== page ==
Depending on the person, confidence can stem from anything from money, possessions and physical looks; right through to family, friends and reputation. Regardless of where you get it, and without sounding ridiculously corny…..your chances for long-term, sustainable success are much greater if your confidence is derived from the inside.
Here are 4 rules to elevate yourself internally:
1) Admit Where You’re Weak, Play to Your Strengths
As humans we take our strengths for granted. So much to the point where we sometimes don’t even know what they are. The problem with this is we often end up continuously venturing into industries, companies and jobs that we’re simply not good at. Many people who do this even create an inferiority complex because no matter what they do or how hard they try, they always come up short compared to others in that field.
This is not to say don’t take risks and try new challenges. But knowing your strengths can help you make more confident decisions going forward and ensure you exit situations that are not working out.
For a quick way to get an idea of what you are good at, I recommend taking the Clifton StrengthsFinder assessment by Gallup. It is based on the New York Times Bestseller ‘Now, Discover Your Strengths’. It costs $10 and will give you the top 5 things you are best at, along with a wealth of information.
2) Don’t Get Frustrated by Your Inability to Focus
As a Performance Strategist and Coach, I talk with clients every week who say one of their biggest difficulties is their lack of concentration and focus at work.
The fact is we live in the age of distractions. Understand that every single time your brain has to make the slightest decision, it is using up energy. If you hear your phone vibrate, see an email pop up or are thinking about scrolling through Facebook, your brain has to make a choice. It’s a form of multi-tasking that eats away at your energy levels.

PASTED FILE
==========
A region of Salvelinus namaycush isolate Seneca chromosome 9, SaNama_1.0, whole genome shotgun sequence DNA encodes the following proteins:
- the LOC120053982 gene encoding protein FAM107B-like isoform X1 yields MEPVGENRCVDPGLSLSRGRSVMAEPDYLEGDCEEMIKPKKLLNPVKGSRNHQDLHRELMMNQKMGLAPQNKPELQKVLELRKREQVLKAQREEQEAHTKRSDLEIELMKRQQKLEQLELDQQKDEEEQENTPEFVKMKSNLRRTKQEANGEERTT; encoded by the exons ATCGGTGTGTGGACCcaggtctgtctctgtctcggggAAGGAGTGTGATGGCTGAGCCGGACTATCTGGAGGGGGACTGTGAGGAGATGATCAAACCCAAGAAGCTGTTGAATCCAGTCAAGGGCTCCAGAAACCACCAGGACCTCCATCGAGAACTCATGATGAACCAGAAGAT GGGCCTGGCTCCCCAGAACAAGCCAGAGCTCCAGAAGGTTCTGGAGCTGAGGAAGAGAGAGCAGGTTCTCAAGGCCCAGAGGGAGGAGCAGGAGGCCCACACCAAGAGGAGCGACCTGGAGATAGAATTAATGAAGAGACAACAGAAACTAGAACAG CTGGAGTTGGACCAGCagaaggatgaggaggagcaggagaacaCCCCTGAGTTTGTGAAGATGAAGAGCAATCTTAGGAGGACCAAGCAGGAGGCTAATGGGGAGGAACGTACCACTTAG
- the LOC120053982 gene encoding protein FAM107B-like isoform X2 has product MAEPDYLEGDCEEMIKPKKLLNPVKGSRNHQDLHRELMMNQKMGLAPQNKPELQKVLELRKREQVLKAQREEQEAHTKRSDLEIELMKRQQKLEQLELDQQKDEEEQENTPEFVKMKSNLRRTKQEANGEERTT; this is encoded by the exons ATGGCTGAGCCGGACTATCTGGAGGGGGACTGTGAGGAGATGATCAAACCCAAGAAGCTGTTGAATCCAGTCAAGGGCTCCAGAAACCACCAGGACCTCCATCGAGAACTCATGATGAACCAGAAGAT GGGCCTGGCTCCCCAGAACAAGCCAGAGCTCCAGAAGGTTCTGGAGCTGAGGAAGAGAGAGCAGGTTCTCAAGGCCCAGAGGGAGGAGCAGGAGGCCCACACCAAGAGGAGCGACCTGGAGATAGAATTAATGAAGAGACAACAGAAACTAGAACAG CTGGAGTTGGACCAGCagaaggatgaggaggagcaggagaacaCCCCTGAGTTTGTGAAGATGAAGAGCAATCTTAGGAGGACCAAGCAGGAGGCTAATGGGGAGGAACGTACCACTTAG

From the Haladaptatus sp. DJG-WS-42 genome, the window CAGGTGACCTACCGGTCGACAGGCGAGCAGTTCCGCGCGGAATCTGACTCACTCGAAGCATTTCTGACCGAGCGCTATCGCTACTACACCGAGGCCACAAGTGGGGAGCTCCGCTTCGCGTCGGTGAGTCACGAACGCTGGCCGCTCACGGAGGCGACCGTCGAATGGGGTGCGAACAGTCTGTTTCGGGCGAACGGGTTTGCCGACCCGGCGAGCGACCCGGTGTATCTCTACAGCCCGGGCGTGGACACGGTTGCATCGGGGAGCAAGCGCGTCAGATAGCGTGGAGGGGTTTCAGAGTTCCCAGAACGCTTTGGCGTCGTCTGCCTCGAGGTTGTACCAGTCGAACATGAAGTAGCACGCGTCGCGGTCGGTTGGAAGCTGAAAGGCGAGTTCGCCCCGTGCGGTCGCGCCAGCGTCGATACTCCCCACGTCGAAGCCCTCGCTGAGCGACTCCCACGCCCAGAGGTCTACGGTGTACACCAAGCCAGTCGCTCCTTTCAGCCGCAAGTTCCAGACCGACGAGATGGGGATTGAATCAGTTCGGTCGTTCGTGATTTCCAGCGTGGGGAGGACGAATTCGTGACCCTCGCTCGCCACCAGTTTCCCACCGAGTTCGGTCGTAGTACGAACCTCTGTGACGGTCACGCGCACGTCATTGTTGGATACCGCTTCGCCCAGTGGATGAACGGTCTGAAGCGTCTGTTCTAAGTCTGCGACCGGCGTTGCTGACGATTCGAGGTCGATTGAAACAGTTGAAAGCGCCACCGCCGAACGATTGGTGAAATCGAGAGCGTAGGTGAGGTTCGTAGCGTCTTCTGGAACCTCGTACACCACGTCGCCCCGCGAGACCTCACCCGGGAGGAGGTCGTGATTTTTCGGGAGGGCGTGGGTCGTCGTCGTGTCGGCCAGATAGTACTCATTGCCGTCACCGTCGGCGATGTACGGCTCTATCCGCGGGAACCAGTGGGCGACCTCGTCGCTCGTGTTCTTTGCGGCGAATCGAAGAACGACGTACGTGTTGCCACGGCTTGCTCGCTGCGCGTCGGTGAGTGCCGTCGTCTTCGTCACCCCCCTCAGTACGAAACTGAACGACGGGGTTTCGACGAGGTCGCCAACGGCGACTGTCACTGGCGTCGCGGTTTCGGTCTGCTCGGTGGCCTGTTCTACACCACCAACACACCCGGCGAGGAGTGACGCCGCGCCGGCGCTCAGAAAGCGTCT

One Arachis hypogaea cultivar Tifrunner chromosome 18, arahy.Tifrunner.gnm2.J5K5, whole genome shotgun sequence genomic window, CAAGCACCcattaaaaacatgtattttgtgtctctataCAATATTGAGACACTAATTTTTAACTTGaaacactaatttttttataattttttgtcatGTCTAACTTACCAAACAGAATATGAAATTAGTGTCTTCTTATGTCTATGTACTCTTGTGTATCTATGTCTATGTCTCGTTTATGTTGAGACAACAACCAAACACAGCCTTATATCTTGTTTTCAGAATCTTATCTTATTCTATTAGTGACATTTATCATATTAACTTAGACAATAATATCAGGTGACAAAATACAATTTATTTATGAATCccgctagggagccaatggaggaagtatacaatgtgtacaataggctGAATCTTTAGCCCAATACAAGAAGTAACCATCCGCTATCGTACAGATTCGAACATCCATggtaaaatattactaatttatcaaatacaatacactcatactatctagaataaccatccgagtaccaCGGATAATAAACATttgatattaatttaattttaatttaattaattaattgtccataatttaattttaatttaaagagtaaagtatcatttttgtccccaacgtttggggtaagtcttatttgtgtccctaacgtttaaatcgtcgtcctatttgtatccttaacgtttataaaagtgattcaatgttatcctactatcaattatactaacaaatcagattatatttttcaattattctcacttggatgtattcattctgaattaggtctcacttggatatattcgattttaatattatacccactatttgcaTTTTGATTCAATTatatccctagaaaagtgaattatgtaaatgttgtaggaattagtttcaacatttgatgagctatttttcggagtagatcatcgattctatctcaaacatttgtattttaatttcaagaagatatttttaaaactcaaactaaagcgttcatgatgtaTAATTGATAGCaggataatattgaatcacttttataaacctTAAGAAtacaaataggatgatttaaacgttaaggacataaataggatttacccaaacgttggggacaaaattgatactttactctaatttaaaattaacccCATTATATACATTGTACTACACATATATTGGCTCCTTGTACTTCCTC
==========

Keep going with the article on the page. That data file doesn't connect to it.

Dr. Joe Dispenza says that the average human loses attention 6-10 times per minute! Solution? Be ruthless with your time. Put your phone on silent, log out of social media, only check your email 2-3 times a day at specific intervals, hide away in a board room and tell your friends to expect delays in your response times while at the office.
3) Caring What Others Think About You is a Good Thing; Worrying What They Think is Pointless
In social settings, many people determine their feelings and actions based on how others treat them. However, if you are generally interested in others and treat them with respect, there isn’t much more you can do in the moment. Be confident that you put your best foot forward and if it’s not being reciprocated, move on.
Always focus on your intent. If your intent is honest, then simply treat everyone the same way you expect to be treated.
4) Treat Yourself as You Would Treat Others
Most of us are much harder on ourselves than we are on others. It’s human nature to expect more from yourself. So although it’s important to treat others the same way you expect to be treated; Neuropsychologist Rick Hanson says in his book Hardwiring Happiness:
“The Golden Rule is a two-way street: We should also treat ourselves as we would treat others.”
So if you find you’re down or frustrated with yourself, ask ‘Would I treat my friend or someone else this same way?’ Hopefully it helps you look at your issue from a different perspective. Confidence is based on the appreciation you have for your own abilities and qualities. But that is only possible if you give yourself permission to feel good.
“Feeling good about yourself doesn’t make you conceited; as your sense of worth grows, there’s actually less need to impress others.” – Rick Hanson
This article was originally published on Graham’s blog here.